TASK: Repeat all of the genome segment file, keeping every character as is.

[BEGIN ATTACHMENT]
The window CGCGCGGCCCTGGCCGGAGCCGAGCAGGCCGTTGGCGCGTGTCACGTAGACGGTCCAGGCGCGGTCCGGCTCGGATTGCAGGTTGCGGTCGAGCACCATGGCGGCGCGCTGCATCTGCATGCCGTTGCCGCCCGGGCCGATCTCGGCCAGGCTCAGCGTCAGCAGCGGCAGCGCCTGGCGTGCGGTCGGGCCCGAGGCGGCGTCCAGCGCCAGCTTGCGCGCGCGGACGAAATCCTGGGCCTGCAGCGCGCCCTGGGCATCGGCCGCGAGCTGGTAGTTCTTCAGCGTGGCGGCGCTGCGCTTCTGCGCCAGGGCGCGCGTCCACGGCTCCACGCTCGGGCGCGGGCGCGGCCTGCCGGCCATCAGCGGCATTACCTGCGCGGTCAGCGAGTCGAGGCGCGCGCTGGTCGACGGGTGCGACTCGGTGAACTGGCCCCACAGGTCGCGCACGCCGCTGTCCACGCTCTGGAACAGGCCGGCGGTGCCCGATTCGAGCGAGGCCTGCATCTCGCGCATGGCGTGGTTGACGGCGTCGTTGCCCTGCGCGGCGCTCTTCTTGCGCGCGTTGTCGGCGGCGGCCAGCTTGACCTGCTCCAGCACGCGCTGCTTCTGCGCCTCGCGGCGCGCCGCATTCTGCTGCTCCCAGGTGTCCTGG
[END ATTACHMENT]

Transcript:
The window CGCGCGGCCCTGGCCGGAGCCGAGCAGGCCGTTGGCGCGTGTCACGTAGACGGTCCAGGCGCGGTCCGGCTCGGATTGCAGGTTGCGGTCGAGCACCATGGCGGCGCGCTGCATCTGCATGCCGTTGCCGCCCGGGCCGATCTCGGCCAGGCTCAGCGTCAGCAGCGGCAGCGCCTGGCGTGCGGTCGGGCCCGAGGCGGCGTCCAGCGCCAGCTTGCGCGCGCGGACGAAATCCTGGGCCTGCAGCGCGCCCTGGGCATCGGCCGCGAGCTGGTAGTTCTTCAGCGTGGCGGCGCTGCGCTTCTGCGCCAGGGCGCGCGTCCACGGCTCCACGCTCGGGCGCGGGCGCGGCCTGCCGGCCATCAGCGGCATTACCTGCGCGGTCAGCGAGTCGAGGCGCGCGCTGGTCGACGGGTGCGACTCGGTGAACTGGCCCCACAGGTCGCGCACGCCGCTGTCCACGCTCTGGAACAGGCCGGCGGTGCCCGATTCGAGCGAGGCCTGCATCTCGCGCATGGCGTGGTTGACGGCGTCGTTGCCCTGCGCGGCGCTCTTCTTGCGCGCGTTGTCGGCGGCGGCCAGCTTGACCTGCTCCAGCACGCGCTGCTTCTGCGCCTCGCGGCGCGCCGCATTCTGCTGCTCCCAGGTGTCCTGG